Thursday, 17 Jun 2021

BBC row: Furious Kate Hoey warns ‘nothing will change’ until TV licence fee is scrapped

Kate Hoey discusses review into TV licence fee

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The BBC suffered another blow after a report this week found the corporation to have fallen short of “high standards of integrity and transparency” in obtaining an interview with Princess Diana in 1995. Former BBC reporter Martin Bashir insisted he “never wanted to harm” Diana with his methods for securing her participation in the BBC Panorama programme. Baroness Hoey said the corporation will struggle to regain the trust of the public and suggested “nothing will change” until the controversial TV licence fee is scrapped.

Baroness Hoey said: “There’s a review coming next year, I think, and the Secretary of State has made it clear they are looking at things already.

“Things have changed so much in terms of the media, so many people now get their news from other channels and their entertainment from Netflix and all sorts of other ways.

“Yet, at the end of it, if you want any of those programmes, including ITV, despite paying Sky, you still have to pay your licence fee.

“I think the fact they weren’t honest about the fact they cut the free television licence, I think that was another big, big things that made people think they couldn’t be trusted anymore.”

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She continued: “This is a real catalyst now for all of us who’ve been complaining for a long time about the BBC.

“Now I just do not think they are going to be able to get away with this.”

Former BBC director-general Lord Tony Hall quit as chairman of the National Gallery on Saturday after he was heavily criticised in the Dyson report for his botched inquiry into how the interview was obtained.

Lord Hall’s resignation comes after another former BBC executive involved in the 1996 internal investigation, Tim Suter, announced on Friday that he was stepping down from his board role with media watchdog Ofcom.

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Princess Diana’s brother Earl Spencer is reported to have written to Metropolitan Police Commissioner Dame Cressida Dick asking her to investigate the BBC.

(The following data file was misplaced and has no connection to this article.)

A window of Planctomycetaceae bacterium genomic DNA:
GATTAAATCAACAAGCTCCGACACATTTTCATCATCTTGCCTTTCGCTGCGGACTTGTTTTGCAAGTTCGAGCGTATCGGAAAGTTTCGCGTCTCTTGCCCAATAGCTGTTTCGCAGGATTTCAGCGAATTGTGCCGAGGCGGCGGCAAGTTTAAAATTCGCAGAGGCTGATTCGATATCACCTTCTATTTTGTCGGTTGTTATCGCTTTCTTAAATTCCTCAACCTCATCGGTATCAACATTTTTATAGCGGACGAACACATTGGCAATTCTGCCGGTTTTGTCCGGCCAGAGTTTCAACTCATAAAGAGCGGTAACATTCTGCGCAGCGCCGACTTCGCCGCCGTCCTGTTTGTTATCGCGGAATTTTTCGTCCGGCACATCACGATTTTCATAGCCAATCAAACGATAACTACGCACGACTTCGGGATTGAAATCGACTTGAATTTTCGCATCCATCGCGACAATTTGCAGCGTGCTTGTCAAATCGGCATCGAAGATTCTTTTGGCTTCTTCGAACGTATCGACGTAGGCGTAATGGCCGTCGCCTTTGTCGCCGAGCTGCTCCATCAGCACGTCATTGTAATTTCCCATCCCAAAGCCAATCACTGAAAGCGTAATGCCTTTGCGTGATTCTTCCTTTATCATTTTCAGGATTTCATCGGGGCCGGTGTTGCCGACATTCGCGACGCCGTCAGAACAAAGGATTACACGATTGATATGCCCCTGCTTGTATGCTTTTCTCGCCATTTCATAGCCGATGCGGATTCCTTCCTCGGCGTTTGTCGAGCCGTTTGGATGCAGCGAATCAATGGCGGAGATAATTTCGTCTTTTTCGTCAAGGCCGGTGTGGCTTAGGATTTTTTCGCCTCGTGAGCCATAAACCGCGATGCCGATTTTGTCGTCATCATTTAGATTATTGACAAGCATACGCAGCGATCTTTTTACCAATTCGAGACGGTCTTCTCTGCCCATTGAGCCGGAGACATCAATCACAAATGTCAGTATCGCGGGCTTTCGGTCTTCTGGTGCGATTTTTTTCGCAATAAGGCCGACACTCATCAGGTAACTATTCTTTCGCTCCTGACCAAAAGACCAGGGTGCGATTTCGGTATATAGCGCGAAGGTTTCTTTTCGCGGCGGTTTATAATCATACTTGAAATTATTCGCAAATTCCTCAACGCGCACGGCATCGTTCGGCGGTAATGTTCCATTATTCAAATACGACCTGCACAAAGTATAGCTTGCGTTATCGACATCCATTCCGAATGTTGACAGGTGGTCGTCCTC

Scotland Yard has already said that it will assess Lord Dyson’s findings to determine whether they contain any “significant new evidence”.

Julian Knight, chairman of the Commons Digital, Culture, Media and Sport Committee, called on current BBC director-general Tim Davie to provide a full explanation as to how Mr Bashir came to be re-employed.

The Conservative MP said that some people may suspect that the journalist was given the religion job as a way of keeping quiet about what exactly he knew.

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Mr Knight told BBC Radio 4’s Today programme the corporation should now consider paying compensation to “whistleblowers” who had had their careers damaged after raising concerns about the way Bashir had operated.

He also said there was a need for further reform at the BBC, and he called for a strengthening of editorial policy within the corporation.

He told BBC Breakfast on Sunday: “We need to be sure that the processes are in place that editorial policy is respected, and has a loud enough voice in the BBC so that in future we don’t have any chance of any repeat of this shoddy journalism.”

Mr Davie wrote to BBC staff on Friday saying: “I know that we now have significantly stronger processes and governance in place to ensure that an event like this doesn’t happen again. However we must also learn lessons and keep improving.”

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